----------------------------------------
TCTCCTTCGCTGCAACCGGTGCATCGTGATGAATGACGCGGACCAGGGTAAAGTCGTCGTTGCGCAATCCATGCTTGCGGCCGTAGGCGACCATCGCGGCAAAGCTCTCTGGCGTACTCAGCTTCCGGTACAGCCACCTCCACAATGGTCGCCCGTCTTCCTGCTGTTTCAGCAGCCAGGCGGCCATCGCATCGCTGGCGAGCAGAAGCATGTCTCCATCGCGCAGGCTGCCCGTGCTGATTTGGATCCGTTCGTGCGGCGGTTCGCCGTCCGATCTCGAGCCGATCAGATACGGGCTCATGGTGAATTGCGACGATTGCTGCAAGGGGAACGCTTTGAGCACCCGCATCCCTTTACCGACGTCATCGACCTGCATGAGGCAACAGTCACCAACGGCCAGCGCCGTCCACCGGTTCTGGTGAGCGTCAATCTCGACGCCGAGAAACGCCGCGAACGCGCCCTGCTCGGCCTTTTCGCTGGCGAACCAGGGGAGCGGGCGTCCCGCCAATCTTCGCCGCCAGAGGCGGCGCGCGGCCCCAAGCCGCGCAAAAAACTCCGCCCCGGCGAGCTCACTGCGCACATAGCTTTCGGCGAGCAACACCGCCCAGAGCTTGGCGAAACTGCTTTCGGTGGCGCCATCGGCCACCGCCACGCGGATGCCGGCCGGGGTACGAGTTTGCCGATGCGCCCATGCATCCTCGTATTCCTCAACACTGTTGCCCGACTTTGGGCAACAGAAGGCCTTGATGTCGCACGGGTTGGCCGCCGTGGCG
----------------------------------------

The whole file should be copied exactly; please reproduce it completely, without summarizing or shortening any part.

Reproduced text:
TCTCCTTCGCTGCAACCGGTGCATCGTGATGAATGACGCGGACCAGGGTAAAGTCGTCGTTGCGCAATCCATGCTTGCGGCCGTAGGCGACCATCGCGGCAAAGCTCTCTGGCGTACTCAGCTTCCGGTACAGCCACCTCCACAATGGTCGCCCGTCTTCCTGCTGTTTCAGCAGCCAGGCGGCCATCGCATCGCTGGCGAGCAGAAGCATGTCTCCATCGCGCAGGCTGCCCGTGCTGATTTGGATCCGTTCGTGCGGCGGTTCGCCGTCCGATCTCGAGCCGATCAGATACGGGCTCATGGTGAATTGCGACGATTGCTGCAAGGGGAACGCTTTGAGCACCCGCATCCCTTTACCGACGTCATCGACCTGCATGAGGCAACAGTCACCAACGGCCAGCGCCGTCCACCGGTTCTGGTGAGCGTCAATCTCGACGCCGAGAAACGCCGCGAACGCGCCCTGCTCGGCCTTTTCGCTGGCGAACCAGGGGAGCGGGCGTCCCGCCAATCTTCGCCGCCAGAGGCGGCGCGCGGCCCCAAGCCGCGCAAAAAACTCCGCCCCGGCGAGCTCACTGCGCACATAGCTTTCGGCGAGCAACACCGCCCAGAGCTTGGCGAAACTGCTTTCGGTGGCGCCATCGGCCACCGCCACGCGGATGCCGGCCGGGGTACGAGTTTGCCGATGCGCCCATGCATCCTCGTATTCCTCAACACTGTTGCCCGACTTTGGGCAACAGAAGGCCTTGATGTCGCACGGGTTGGCCGCCGTGGCG